Casualties at Home

Denise tightened her grip on the steering wheel as she turned left at the green light. There was absolutely no way that Charles was going to beat her to the restaurant today. She started getting ready for their date a full hour earlier than usual. Even with the extra special care she took with her hair and makeup, she still left nearly forty-five minutes earlier than she normally would have.

The problem was that there was no problem. Denise just ran into new and different problems every time she left the house.

Take last week, for example. How was she to know that she was going to turn down a one way street blocked by a broken down garbage truck? It had just happened, and it wasn’t even on the traffic report later, so she honestly didn’t have any way of knowing.

And last month, when those protesters decided to let the monkeys loose from the city zoo. Nobody could have predicted such a thing, nor that two orangutans would set up shop in the middle of the very street that Denise chose as her best route to the library.

The next light was red, and Denise toed the brake, adjusting the collar of her denim jacket as she slowed. She hummed along with the melody whispering from the car stereo, then reached for the volume knob to turn it up enough to hear the words.

peaceBut when she lifted her eyes back to the road ahead of her, a tank. A tank? Cruising down the street in the middle of a major metropolitan area? Denise threw the car in park and threw her hands in the air in defeat.

“I’m just going to stay home and write my poetry from now on. Charles is just going to have to survive on takeout and home cooking, that’s all there is to it.” She dug through her purse until she found her cell phone, and called Charles to repeat herself.

“A freaking tank, Charles. It’s unbelievable, I know. I’m not sure if I should even try to turn around and drive back home. I might get trampled by a brontosaur stampede,” she was beginning to sob. “What did I do to deserve this, Charles? For crying out loud, I can’t even go to the grocery store without a freak hailstorm destroying my windshield.”

That one happened three weeks ago.

Charles did his best to calm down his beloved, but she grew more and more hysterical with each passing second. Finally, he interrupted her long enough to state firmly that he was going to come and pick her up, and he would park her car somewhere safe nearby and come back to get it the next day.

Denise agreed, snot dribbling down her upper lip. She got off the phone and leaned over to open her glove compartment for some napkins to clean up. She straightened in her seat and blew her nose, and sat calmly and quietly, waiting for Charles to show up.

It only took him about ten minutes. With a shock of guilt, Denise realized how close she was to his work, and that he must have skipped out early to come and help her in her hysterical state. She got out of her car and threw her arms around his neck.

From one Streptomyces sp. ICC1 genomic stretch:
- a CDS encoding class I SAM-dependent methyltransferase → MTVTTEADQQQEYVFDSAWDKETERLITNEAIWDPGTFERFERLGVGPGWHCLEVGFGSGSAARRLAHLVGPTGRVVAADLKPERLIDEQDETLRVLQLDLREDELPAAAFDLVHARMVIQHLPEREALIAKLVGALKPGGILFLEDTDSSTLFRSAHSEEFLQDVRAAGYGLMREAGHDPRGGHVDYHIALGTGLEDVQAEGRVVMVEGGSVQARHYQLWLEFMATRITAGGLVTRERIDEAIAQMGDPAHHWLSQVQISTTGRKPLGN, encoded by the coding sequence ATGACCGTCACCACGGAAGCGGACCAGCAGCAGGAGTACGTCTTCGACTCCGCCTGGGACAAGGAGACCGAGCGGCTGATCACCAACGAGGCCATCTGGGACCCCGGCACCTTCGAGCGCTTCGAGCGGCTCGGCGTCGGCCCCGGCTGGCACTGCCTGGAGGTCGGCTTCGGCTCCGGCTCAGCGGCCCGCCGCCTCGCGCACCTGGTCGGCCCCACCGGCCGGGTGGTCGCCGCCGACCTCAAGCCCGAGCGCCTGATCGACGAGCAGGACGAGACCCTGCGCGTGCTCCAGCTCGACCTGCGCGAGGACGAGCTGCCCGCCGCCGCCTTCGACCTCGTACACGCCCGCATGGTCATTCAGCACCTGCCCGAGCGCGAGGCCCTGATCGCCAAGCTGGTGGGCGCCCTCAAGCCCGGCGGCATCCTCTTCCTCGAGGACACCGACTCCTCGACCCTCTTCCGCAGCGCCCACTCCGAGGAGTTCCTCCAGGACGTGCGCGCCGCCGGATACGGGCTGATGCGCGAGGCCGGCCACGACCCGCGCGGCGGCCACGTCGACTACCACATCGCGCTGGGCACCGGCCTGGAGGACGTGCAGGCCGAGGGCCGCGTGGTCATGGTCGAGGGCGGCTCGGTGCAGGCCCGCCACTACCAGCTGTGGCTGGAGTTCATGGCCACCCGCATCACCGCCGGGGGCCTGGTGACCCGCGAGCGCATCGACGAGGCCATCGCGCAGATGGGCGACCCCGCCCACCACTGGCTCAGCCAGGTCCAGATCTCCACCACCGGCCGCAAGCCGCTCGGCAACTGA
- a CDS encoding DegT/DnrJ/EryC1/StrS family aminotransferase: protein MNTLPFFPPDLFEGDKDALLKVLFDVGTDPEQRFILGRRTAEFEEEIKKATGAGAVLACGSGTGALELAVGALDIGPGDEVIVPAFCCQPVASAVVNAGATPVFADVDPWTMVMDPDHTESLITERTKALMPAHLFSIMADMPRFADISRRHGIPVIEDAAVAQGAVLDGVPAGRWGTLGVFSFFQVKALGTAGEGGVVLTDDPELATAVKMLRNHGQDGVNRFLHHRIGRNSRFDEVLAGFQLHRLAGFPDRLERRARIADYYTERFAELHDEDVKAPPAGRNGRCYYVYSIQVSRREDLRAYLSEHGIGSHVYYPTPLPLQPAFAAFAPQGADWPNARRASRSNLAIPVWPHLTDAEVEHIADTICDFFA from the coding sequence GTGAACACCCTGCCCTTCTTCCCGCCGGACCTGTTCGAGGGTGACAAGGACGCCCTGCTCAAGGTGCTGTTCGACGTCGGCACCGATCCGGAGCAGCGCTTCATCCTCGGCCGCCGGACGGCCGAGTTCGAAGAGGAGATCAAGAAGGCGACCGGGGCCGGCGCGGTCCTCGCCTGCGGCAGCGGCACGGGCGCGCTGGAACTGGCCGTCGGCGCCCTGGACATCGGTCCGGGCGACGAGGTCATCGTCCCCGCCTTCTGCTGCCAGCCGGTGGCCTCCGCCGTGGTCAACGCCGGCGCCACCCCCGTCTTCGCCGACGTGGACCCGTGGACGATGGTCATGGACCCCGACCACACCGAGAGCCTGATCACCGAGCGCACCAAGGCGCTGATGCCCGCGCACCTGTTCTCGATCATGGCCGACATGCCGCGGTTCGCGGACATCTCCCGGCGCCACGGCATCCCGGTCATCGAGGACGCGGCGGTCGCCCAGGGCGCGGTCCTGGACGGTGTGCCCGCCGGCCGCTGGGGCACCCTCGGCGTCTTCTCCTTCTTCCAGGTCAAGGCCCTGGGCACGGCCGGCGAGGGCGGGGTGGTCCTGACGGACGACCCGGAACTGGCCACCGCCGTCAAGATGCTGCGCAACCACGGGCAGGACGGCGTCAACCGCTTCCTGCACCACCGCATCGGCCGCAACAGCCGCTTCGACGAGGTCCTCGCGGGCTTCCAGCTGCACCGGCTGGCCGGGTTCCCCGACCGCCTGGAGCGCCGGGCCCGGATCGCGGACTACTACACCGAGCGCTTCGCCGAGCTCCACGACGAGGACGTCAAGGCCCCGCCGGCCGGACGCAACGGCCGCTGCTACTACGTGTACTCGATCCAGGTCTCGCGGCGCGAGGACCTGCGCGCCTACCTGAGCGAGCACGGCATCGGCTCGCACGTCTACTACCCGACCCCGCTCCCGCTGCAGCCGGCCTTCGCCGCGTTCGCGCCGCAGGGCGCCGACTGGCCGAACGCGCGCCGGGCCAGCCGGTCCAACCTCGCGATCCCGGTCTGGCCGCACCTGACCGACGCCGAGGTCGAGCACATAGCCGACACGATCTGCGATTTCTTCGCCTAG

“You’re my hero, Charles,” she exclaimed, kissing him. “I don’t know what I would do without you. I’m so sorry for the drama and making you leave work and…”

He interrupted her for the second time, before she broke down again. “It’s perfectly okay, sweetheart. Come on.” He escorted her around to the passenger side of his car. “Now, just wait here a moment, and I’ll go park you right over there,” he said, pointing at the Chipotle across the street. “I won’t be but a few minutes, okay?”

Denise nodded, and as she waited for Charles to return, suddenly wondered where everyone else was. A tank was blocking the road before her, yes, but surely at least one other driver should have come up behind her at this light while she waited for Charles.

The thought occupied her mind so thoroughly that she didn’t even notice Charles come back to his car, and she nearly jumped out of her skin when he opened the door and got into the driver’s seat. She swiped at her nose once more with the napkin and cocked her head at him.

“Where is everyone else today?” The genuine confusion in her tone took Charles by surprise.

“They’re all gone, Denise,” he answered, now feeling as puzzled as she looked. “Don’t you remember? The city closed yesterday. They’re evacuating all of us in two days.” His grew more concerned by the second as he realized that none of this was ringing a bell with her. “Denise, are you even packed yet?”

“But where are we going? And why?” The tears were back in her eyes, the napkin forgotten in the loose fist that lay in her lap.

“Wherever there is room for us, my love. Because of the war.” Charles reached out a hand to comfort her, but Denise flinched away.

“None of this is making any sense, Charles. I don’t know what you’re talking about. Just let me out! You’re lying!” The napkin tumbled from her hand as she scrabbled at the door handle, struggling to work it without unlocking it first.

Charles returned his eyes to the horizon. The last time Denise was like this, it took her a full six weeks to come back to him. He pressed his lips together and continued to her house, where he tucked her into bed and packed a bag of essentials for her before falling asleep on the couch.


LRose asked for a prompt; I gave her one, but I fell in love with it myself.


Spearmint and Sadness

Jessie Dawson gripped the steering wheel, twisting her hands in opposite directions as she watched the headlights splash down the road before her. Her foot pressed down even more firmly on the gas pedal and she grimaced, remembering Dominick’s last words to her.

Don’t worry about it, babe.”

Garbage words from a garbage person. Gibberish dripping from a mouth full of lies in the moonlight. Her ring finger found a loose thread on the steering wheel cover, and she shifted her hands enough to pick at it with her forefinger.

Lights shone bright in the distance, and she released the accelerator to coast into the convenience store’s parking lot. Safe between the lines, she turned the ignition off and rested her head on her hands on the steering wheel. Her heart felt like the Mongols had used it for target practice.

Dominick. Just his name sent a chill down her spine. She thought he was a dream come true, the perfect man, the one. A small chuff of laughter slipped from between her lips as she thought about the day they met in a shoe store downtown, the shoe store where she worked. file000786678893.jpg

She was bringing a hand towel out front to clean up some syrupy mess one of the million and a half kids that ran around the store had made, and without paying attention to where she was going, she ran straight into Dominick. They both nearly fell down, but he caught himself, and then he caught her. She looked into his eyes and that was it right there. He was a necromancer casting a love spell on her.

She sprang away from him, an unspoken apology resting on her tongue, and her manager came around the corner.

“Jessie! You’re supposed to be cleaning up that mess by the front counter! I’m so sorry sir, what can I help you with?”

Jessie turned to Dominick helplessly, and she relaxed when she laid eyes on him again. He took charge immediately.